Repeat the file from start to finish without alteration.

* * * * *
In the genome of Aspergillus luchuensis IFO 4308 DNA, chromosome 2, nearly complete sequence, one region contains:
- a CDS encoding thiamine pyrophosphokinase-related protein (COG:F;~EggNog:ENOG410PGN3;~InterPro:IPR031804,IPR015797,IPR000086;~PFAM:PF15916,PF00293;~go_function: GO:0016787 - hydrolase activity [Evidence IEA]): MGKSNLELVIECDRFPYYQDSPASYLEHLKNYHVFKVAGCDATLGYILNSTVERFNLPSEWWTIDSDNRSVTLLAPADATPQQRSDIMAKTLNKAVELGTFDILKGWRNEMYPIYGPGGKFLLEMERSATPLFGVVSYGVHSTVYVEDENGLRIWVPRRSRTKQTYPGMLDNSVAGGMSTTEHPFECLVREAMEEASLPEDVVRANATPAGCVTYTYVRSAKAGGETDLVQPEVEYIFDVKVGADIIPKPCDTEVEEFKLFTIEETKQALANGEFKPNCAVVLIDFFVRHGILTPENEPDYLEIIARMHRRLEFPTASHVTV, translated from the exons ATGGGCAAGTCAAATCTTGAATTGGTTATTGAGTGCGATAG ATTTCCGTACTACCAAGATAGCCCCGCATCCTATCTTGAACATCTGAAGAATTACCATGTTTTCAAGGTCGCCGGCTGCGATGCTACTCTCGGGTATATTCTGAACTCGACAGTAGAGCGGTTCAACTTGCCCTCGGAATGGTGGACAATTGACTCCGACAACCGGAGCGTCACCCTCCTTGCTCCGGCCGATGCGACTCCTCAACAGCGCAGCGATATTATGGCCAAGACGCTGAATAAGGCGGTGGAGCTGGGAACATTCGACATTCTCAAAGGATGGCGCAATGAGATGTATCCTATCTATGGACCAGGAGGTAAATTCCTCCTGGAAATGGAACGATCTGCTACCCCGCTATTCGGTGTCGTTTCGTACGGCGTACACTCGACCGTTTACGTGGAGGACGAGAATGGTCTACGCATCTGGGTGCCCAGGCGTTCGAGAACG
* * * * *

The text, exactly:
In the genome of Aspergillus luchuensis IFO 4308 DNA, chromosome 2, nearly complete sequence, one region contains:
- a CDS encoding thiamine pyrophosphokinase-related protein (COG:F;~EggNog:ENOG410PGN3;~InterPro:IPR031804,IPR015797,IPR000086;~PFAM:PF15916,PF00293;~go_function: GO:0016787 - hydrolase activity [Evidence IEA]): MGKSNLELVIECDRFPYYQDSPASYLEHLKNYHVFKVAGCDATLGYILNSTVERFNLPSEWWTIDSDNRSVTLLAPADATPQQRSDIMAKTLNKAVELGTFDILKGWRNEMYPIYGPGGKFLLEMERSATPLFGVVSYGVHSTVYVEDENGLRIWVPRRSRTKQTYPGMLDNSVAGGMSTTEHPFECLVREAMEEASLPEDVVRANATPAGCVTYTYVRSAKAGGETDLVQPEVEYIFDVKVGADIIPKPCDTEVEEFKLFTIEETKQALANGEFKPNCAVVLIDFFVRHGILTPENEPDYLEIIARMHRRLEFPTASHVTV, translated from the exons ATGGGCAAGTCAAATCTTGAATTGGTTATTGAGTGCGATAG ATTTCCGTACTACCAAGATAGCCCCGCATCCTATCTTGAACATCTGAAGAATTACCATGTTTTCAAGGTCGCCGGCTGCGATGCTACTCTCGGGTATATTCTGAACTCGACAGTAGAGCGGTTCAACTTGCCCTCGGAATGGTGGACAATTGACTCCGACAACCGGAGCGTCACCCTCCTTGCTCCGGCCGATGCGACTCCTCAACAGCGCAGCGATATTATGGCCAAGACGCTGAATAAGGCGGTGGAGCTGGGAACATTCGACATTCTCAAAGGATGGCGCAATGAGATGTATCCTATCTATGGACCAGGAGGTAAATTCCTCCTGGAAATGGAACGATCTGCTACCCCGCTATTCGGTGTCGTTTCGTACGGCGTACACTCGACCGTTTACGTGGAGGACGAGAATGGTCTACGCATCTGGGTGCCCAGGCGTTCGAGAACG